So what’s to be done to stop Comrade Hartcher’s rush to hyperbole?  Give him a copy of Roget’s Thesaurus – that’s what.



There was enormous interest in the Documentation segment on 9 September about Jonathan Green’s visit to the knackery with his hungry and cold fox hunting horse named Jack.

Avid readers have expressed interest in any response from the ABC’s sneerer-in-chief to MWD’s story. Here it is – sent out at Gin & Tonic Time on 10 September.

It would seem that fox hunting types throughout the land rallied to Comrade Green’s cause with a total of three retweets and a couple score of “likes” – representing, apparently, the total listening audience of your man Green’s “Blueprint for Lamingtons” program on ABC Radio National every Saturday morning at Hangover Time.

On Saturday 10 September, it was yet another “Blueprint for Boring” occasion. Your man Green spoke to his regular guest, Chef Annie Smithers. This week, instead of lamingtons or sauce, the pair discussed the Royals and their food.

They talk about how many official dinners the Queen has attended (a lot) and Green asks Smithers what she would have cooked if Elizabeth II had dropped round to her place for dinner (a fish).

Smithers then discusses the late Queen’s eating habits – apparently she ate four small meals a day, light on starch, with a lot of vegetables. She also liked a “jam penny” – a tiny strawberry jam sandwich – on occasions. How frightfully interesting. What would we do without Comrades Green and Smithers on the taxpayer funded public broadcaster every Saturday?

The pair move on to speculate on King Charles’ diet. Ex-vegetarian and current steak-lover, Green, suggests that Charles may be vegetarian. Smithers isn’t so sure about that, but agrees that the new King probably doesn’t eat much meat, due to his “amazing stance” on sustainability and saving the planet and so on.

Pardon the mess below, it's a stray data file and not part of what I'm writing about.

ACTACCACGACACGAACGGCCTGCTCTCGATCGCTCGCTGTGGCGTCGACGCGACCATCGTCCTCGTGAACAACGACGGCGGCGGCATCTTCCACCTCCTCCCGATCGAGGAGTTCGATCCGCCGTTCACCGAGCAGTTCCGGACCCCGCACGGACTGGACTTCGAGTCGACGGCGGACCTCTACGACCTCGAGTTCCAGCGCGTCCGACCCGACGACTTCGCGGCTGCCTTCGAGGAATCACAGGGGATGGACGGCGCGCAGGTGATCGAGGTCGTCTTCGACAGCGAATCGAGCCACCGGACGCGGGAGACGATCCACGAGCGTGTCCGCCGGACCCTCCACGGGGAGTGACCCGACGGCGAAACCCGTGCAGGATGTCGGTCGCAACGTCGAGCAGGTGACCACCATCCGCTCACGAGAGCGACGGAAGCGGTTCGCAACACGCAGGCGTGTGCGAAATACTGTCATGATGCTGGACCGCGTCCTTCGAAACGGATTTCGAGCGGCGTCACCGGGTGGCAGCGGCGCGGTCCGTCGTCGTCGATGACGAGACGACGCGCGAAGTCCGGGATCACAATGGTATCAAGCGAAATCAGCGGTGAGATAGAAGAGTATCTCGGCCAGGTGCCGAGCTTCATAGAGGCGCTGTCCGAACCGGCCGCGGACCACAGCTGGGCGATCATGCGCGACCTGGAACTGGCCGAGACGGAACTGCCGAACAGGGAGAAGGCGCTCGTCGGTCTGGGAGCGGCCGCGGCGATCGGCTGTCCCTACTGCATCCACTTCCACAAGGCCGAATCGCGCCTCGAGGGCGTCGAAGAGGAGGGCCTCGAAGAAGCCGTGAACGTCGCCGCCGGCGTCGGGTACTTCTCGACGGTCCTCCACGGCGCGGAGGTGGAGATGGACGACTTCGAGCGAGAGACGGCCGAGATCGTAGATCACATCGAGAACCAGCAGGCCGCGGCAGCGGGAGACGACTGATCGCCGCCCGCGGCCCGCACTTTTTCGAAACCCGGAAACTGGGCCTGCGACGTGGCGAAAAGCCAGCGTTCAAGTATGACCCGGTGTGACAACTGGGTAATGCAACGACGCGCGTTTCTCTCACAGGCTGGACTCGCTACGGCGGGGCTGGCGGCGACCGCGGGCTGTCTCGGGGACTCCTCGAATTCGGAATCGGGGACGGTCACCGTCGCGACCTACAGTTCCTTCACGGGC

[MWD recalls that, while lecturing about climate change in a 2021 BBC interview, Charles stated we should change our diets to save the planet – indicating his willingness to have two days off from meat per week. – MWD Editor.]

Ms Smithers thinks that because of Charles’ environmental concerns, perhaps he is more into eating hunted deer for dinner – and acknowledges that in “some spheres”, this may be frowned upon. Blueprint for Living is not one of those spheres – because, as avid readers will know, Green has previously shared his hobby of fox hunting, and stated on Twitter: “I don’t shoot animals. I watch hounds kill them from horseback”. See MWD’s 9 September issue for details on your man Green’s fox hunting and horse knackering adventures.

Perhaps next time your man Green is on an outing to watch foxes be torn apart by dogs, Annie Smithers can help out with a recipe for fox sauce or fox-flavoured lamingtons or some such thing.

Your Taxes At Work.

In 1967, the music hall entertainer Ken Dodd (1927-2018) sang the song “It’s a Funny Old World” in his album For Someone Special. The term was popularised by British prime minister Margaret Thatcher in November 1990 when she was forced by her Conservative Party colleagues to step down. At her final cabinet meeting the Iron Lady reflected: “It’s a funny old world”.  And so it is – as this MWD segment demonstrates.


The feedback from avid readers about the last issue of “Outside Insiders” segment showed enormous admiration for the Grattan Institute chief executive officer Danielle Wood.  Readers were oh-so-impressed that her opening speech to the Jobs and Skills Summit had received unanimous approval from the best and brightest of Insiders’ panellists.  It was variously described as not only “excellent” but “really excellent” (Karen Middleton) and “terrific” (David Speers).  The Guardian/ABC Axis concurred – per courtesy of Sarah Martin and Fran (“I’m an activist”) Kelly.

However, MWD did have one problem with the Grattan Institute’s CEO’s address – when she said:

I can’t help but reflect that if untapped women’s workforce participation was a massive ore deposit, we would have governments lining up to give tax concessions to get it out of the ground.

This comment brought much laughter and applause.  It was, after all, a good joke.  The only problem is that it didn’t make much economic sense.  After all, childcare is a labour cost and fuel tax credits do not amount to a subsidy.  The current issue of the Productivity Commission’s Trade and Assistance Review  contains the following comments: